|02-10-2013 09:25 AM|
all of the above,even if just partial,they may be compounded
add in the small carb,and not knowing deck height and where the piston
is in the bore?
When I bought a car with an unknown engine,I took it out
and blue printed the engine
many small corrections had to be made
|02-10-2013 07:40 AM|
first, do the balancer and flexplate/flywheel have counterweights? its not an absolute answer on if its really a 383, but if it doesn't, chances are good that it is not. many will not go to the expense of internal balancing on one.
second, what heads are on it? does it appear to have stock heads? maybe the valve springs were not replaced or not up to the task.
|02-10-2013 06:09 AM|
Also verify the travel on the accelerator cable. I had trouble with my engine flattening out at about 4K RPM and found that I had not adjusted the accelerator cable when I replaced the carburetor. I was not pulling open the secondaries and that is why power went flat.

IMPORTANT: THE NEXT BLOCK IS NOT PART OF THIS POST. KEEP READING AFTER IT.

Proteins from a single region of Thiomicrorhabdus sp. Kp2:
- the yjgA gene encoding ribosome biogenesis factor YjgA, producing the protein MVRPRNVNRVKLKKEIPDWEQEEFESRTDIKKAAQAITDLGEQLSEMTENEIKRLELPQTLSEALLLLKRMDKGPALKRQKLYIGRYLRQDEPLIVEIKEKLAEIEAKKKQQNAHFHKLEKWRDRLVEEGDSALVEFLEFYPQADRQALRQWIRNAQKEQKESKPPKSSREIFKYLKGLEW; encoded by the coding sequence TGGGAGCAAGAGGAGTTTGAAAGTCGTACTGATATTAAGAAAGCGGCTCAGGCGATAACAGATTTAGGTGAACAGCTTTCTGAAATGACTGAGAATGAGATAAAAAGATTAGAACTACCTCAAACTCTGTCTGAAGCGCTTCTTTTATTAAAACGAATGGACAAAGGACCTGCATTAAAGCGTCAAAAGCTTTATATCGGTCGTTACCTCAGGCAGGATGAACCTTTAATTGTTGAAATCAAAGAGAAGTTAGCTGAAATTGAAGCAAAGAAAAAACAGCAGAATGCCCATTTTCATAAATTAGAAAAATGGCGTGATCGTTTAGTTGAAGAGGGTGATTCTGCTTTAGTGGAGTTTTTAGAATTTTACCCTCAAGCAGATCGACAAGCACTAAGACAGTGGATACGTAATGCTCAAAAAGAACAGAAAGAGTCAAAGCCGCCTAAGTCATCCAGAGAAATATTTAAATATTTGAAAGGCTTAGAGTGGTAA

|02-09-2013 11:49 PM|
Tops out at 5200 RPM's
I was told that the engine I bought was a 383 stroker engine with a mild cam.
To me, the power isnt there for a stroker motor. Is there anyway to tell without breaking down the entire motor?
The max RPM on this current engine is 5200. To me, that seems low, but I could be wrong.
Specs on the motor-
350 block, hei ignition (stock Chevy Dizzy), RPM Airgap intake manifold, long tube headers, holly DP 650, mild cam (seller stated), Turbo 400 tranny, Auburn pozzi rear end, 3.73 gears.
I think thats all the info that may be needed.
Any info/answers are helpful.
Thanks in advance.